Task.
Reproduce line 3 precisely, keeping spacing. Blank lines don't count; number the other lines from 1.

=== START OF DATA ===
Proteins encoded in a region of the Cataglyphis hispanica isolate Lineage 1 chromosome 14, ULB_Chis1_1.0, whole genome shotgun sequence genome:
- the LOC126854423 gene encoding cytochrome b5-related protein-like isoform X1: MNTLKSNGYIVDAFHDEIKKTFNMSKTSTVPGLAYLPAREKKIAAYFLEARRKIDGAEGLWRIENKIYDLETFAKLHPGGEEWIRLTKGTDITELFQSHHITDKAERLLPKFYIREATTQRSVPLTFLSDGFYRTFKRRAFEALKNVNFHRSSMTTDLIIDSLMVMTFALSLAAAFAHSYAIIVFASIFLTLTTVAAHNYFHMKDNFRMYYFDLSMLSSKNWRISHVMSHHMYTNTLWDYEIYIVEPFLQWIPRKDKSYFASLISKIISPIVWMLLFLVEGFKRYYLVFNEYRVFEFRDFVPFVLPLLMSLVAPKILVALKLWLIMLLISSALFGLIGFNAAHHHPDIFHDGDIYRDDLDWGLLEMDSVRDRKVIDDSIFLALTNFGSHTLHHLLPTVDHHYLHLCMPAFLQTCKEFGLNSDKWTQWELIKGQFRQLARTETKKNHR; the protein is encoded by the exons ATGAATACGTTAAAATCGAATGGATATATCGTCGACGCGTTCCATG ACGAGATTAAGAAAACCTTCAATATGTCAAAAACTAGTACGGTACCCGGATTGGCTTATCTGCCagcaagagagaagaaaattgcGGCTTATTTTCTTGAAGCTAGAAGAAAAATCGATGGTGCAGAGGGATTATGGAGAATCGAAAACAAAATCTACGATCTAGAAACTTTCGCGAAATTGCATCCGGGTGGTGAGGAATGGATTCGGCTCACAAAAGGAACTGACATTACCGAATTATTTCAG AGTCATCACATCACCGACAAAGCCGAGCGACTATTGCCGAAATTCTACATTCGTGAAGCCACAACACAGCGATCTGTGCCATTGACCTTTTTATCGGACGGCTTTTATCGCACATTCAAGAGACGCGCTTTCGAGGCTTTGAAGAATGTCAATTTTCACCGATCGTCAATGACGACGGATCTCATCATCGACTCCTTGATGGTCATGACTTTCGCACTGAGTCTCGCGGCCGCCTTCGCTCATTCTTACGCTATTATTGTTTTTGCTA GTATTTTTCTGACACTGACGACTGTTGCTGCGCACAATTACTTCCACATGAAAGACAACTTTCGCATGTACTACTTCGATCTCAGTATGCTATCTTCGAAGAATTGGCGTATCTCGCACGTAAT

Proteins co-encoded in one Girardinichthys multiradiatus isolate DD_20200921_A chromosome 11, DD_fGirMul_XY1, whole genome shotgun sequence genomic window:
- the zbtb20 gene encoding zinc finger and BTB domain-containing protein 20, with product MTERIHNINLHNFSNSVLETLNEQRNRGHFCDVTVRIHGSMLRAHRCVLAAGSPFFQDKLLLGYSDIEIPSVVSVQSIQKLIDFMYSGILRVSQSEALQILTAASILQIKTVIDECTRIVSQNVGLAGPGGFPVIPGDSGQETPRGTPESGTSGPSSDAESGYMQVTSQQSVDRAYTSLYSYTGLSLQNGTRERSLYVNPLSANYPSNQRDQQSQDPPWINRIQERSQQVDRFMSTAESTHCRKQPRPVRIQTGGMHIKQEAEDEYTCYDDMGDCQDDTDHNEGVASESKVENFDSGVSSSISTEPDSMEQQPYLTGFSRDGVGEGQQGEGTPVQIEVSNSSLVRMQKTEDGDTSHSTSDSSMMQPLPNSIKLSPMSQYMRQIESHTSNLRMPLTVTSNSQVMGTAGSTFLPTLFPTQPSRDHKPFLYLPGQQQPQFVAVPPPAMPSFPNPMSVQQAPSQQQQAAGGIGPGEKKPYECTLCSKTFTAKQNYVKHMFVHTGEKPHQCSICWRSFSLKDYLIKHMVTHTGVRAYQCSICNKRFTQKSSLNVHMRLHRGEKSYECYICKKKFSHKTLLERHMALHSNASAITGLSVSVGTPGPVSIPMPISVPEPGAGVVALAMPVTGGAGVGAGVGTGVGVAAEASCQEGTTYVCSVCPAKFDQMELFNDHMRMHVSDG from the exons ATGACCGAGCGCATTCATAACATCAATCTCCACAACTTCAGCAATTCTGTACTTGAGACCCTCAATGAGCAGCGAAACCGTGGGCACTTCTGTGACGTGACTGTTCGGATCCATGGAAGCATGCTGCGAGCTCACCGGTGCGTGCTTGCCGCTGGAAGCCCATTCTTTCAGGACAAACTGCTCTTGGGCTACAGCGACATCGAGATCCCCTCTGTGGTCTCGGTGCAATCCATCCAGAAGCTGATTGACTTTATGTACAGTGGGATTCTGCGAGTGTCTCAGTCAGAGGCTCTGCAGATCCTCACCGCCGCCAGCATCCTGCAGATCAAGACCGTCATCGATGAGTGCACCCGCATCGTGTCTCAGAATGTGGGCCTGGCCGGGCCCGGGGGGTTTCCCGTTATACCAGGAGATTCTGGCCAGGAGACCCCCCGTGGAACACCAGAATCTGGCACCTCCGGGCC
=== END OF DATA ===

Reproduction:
Proteins co-encoded in one Girardinichthys multiradiatus isolate DD_20200921_A chromosome 11, DD_fGirMul_XY1, whole genome shotgun sequence genomic window: